While the rest of the world continues to embrace organizational approaches of the future, higher education institutions continue to operate with models that are decades, and in some cases, centuries old. Universities have roles, responsibilities and processes built around what they’ve always done well – engage, enroll and administer to a cohort of young people entering higher education. However, as with the rest of the world, things are changing. The “traditional” model of higher education continues to evolve, making it, well, untraditional.

Students today are different. The student body today is different. The way we engage them is different. There are more adult and part-time learners than we’ve seen in the past. Digital channels to market to, enroll, and teach our students continue to proliferate. This digital transformation is both driving the change and enabling solutions to address challenges. But technology alone is not the answer.

Changes to our customer base, and the way we interact with them, demand that we reimagine how a university operates, and how to best prepare its workforce to adapt. This doesn’t mean a wholesale change – but rather a marriage of what I would call traditional values with a modern mindset. Smart technologies enable us to still serve our students as we’ve traditionally done, but in a more efficient and insightful way. To serve our students best, our workforce must continuously train and sustain those technologies. That means, working with technology as a partner, one that enables your workforce to better execute traditional services.

To support this new “radically human” workforce, universities must adopt a culture that embraces change and innovation. And the workforce must see technology as a friend, not foe, always feeling confident that technology is used to improve and optimize user experience. Technology and people working together fundamentally change the roles of the workforce itself. As many of the routine tasks are taken over by technology, your workforce will be forced to adapt, with newer roles and divisions of labor. With that comes changes in how our people are incentivized and rewarded, as newer roles and expectations require a fresh approach on traditional compensation.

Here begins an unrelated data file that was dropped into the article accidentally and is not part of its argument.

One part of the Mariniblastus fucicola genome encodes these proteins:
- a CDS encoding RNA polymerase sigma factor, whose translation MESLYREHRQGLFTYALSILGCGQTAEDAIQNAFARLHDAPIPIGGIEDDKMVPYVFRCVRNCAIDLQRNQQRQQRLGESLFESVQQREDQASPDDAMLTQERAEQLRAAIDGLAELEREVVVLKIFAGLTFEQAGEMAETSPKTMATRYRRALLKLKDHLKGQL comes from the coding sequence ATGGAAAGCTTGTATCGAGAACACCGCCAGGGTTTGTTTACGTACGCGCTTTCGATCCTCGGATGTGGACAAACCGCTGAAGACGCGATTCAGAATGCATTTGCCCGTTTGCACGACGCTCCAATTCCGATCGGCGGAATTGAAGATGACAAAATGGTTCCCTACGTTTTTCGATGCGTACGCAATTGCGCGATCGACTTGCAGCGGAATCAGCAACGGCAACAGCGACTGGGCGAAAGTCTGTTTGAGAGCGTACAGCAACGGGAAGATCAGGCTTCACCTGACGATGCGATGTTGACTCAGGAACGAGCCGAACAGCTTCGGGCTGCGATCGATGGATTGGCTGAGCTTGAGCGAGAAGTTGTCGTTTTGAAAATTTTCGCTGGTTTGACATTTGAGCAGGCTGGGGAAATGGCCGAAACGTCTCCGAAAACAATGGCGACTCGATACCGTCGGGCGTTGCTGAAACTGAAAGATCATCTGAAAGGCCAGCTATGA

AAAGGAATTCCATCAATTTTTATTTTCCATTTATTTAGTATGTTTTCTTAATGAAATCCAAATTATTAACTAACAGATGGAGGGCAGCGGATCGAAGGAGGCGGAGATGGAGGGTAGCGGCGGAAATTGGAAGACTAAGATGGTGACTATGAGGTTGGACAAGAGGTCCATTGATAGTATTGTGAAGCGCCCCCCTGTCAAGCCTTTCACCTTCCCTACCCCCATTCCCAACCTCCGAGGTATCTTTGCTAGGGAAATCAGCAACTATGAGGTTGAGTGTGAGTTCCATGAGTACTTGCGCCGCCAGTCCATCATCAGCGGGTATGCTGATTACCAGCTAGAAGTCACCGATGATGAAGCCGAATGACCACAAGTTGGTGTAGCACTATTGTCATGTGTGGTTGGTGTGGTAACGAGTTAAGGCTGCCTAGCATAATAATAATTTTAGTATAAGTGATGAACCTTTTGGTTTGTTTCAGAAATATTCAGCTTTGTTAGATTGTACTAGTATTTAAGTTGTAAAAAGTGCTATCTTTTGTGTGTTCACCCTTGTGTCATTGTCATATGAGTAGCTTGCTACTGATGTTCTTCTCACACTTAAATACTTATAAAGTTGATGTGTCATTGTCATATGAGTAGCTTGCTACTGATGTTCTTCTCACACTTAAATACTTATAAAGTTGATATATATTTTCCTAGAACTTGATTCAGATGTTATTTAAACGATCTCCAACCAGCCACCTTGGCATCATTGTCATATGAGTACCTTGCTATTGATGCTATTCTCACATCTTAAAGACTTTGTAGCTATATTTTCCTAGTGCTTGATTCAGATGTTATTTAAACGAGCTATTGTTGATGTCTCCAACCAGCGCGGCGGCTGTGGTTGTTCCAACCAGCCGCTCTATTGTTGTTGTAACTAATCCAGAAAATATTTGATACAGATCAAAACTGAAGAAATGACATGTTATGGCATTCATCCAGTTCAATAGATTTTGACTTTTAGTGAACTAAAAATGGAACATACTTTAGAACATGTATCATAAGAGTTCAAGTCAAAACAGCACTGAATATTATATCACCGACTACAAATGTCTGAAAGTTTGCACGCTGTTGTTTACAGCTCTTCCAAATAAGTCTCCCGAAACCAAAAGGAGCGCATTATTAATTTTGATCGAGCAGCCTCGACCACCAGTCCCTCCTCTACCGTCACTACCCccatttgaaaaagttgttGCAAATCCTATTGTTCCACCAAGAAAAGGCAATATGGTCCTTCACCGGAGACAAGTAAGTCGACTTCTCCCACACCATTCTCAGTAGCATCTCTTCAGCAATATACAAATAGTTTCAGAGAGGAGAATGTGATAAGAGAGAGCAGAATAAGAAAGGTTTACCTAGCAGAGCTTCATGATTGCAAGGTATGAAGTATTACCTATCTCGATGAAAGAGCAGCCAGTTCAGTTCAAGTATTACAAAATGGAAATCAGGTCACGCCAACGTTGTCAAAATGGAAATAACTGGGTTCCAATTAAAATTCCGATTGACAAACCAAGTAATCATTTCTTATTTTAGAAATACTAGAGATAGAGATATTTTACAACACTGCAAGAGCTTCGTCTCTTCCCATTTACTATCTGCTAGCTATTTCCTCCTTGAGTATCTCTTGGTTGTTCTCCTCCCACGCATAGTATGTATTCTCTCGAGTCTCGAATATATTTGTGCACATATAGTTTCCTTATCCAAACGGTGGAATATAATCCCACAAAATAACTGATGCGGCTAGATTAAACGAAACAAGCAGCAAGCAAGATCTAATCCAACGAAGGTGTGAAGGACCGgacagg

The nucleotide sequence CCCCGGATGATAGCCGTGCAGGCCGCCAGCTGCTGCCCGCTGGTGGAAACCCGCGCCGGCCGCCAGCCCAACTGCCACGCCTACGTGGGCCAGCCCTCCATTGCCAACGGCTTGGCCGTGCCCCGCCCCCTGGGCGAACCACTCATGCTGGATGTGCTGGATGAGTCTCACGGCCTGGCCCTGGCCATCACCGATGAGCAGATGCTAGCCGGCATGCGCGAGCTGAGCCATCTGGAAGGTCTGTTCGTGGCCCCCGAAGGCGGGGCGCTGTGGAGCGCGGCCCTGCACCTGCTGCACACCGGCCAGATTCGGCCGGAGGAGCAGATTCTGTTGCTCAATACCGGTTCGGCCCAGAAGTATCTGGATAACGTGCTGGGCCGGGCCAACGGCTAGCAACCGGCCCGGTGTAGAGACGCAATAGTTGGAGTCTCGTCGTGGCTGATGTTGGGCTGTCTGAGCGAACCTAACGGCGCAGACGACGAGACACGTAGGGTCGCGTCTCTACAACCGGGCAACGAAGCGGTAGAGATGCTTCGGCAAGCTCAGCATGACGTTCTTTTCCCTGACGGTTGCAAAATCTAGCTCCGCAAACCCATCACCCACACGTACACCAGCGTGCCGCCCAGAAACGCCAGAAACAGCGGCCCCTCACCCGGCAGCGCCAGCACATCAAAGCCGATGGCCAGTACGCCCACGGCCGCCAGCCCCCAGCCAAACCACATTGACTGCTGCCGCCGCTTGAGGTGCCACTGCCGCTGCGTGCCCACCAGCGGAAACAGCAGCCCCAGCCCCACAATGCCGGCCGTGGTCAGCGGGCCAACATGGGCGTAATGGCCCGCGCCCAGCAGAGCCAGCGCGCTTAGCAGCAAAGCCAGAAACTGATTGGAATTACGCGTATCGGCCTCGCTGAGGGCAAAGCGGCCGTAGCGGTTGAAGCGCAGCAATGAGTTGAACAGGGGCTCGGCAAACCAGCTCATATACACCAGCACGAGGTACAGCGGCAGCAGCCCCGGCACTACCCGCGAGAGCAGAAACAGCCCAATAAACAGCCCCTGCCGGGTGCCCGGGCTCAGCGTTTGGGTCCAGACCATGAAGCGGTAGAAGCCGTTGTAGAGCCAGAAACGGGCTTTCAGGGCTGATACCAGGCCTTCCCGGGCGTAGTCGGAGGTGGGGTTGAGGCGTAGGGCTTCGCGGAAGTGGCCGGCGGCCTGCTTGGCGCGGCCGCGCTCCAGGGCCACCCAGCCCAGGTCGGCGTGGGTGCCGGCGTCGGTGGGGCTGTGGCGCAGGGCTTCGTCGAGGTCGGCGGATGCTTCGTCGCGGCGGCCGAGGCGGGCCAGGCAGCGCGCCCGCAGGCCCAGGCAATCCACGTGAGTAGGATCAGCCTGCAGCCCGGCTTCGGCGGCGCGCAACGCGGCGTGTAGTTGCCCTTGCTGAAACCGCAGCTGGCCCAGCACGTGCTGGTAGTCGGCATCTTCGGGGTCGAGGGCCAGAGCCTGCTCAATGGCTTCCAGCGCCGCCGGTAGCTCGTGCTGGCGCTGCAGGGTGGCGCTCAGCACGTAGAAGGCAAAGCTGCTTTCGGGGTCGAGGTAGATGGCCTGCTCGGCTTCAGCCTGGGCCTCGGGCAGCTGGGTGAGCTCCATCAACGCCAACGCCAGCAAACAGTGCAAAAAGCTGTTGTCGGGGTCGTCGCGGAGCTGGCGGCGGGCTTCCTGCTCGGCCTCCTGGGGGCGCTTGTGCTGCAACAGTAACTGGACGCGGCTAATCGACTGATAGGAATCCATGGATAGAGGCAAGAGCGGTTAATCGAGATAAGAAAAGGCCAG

So how do we get there? How can universities help their workforces to achieve it? Accenture’s Strategy practice has identified 4 key recommendations to create an agile path. How should we apply these in Higher Education?

  1. Use technology to predict tomorrow. Education leaders have access to much of this data in ERP systems. Combine this data with the talent strategy and performance management data to better understand the skills you have now, and what is needed over time.
  2. Explore digital talent platforms. With technology moving so fast, campuses should look to extend their ecosystems to partner with vendors and freelancers for specific skills (i.e. digital marketing skills). Getting these skills are becoming far more important as schools look to attract and convert more and more students through digital channels.
  3. Cultivate development and reskilling as a currency. What better place is there to reskill your talent than on your campus? Leverage that unique asset and create a more agile organization that continuously provides the skills needed to meet the demands of today’s digital and online campus.
  4. Extend the employee experience. Many universities have recently or will be investing in a new Human Capital cloud solution. Leverage this investment in time and money to truly transform the employee experience.

I’d be very happy to discuss these recommendations with you, and how you can use them to help shape your adaptable workforce of the future.


Jonathan Fry

Managing Director – Consulting, Education Lead

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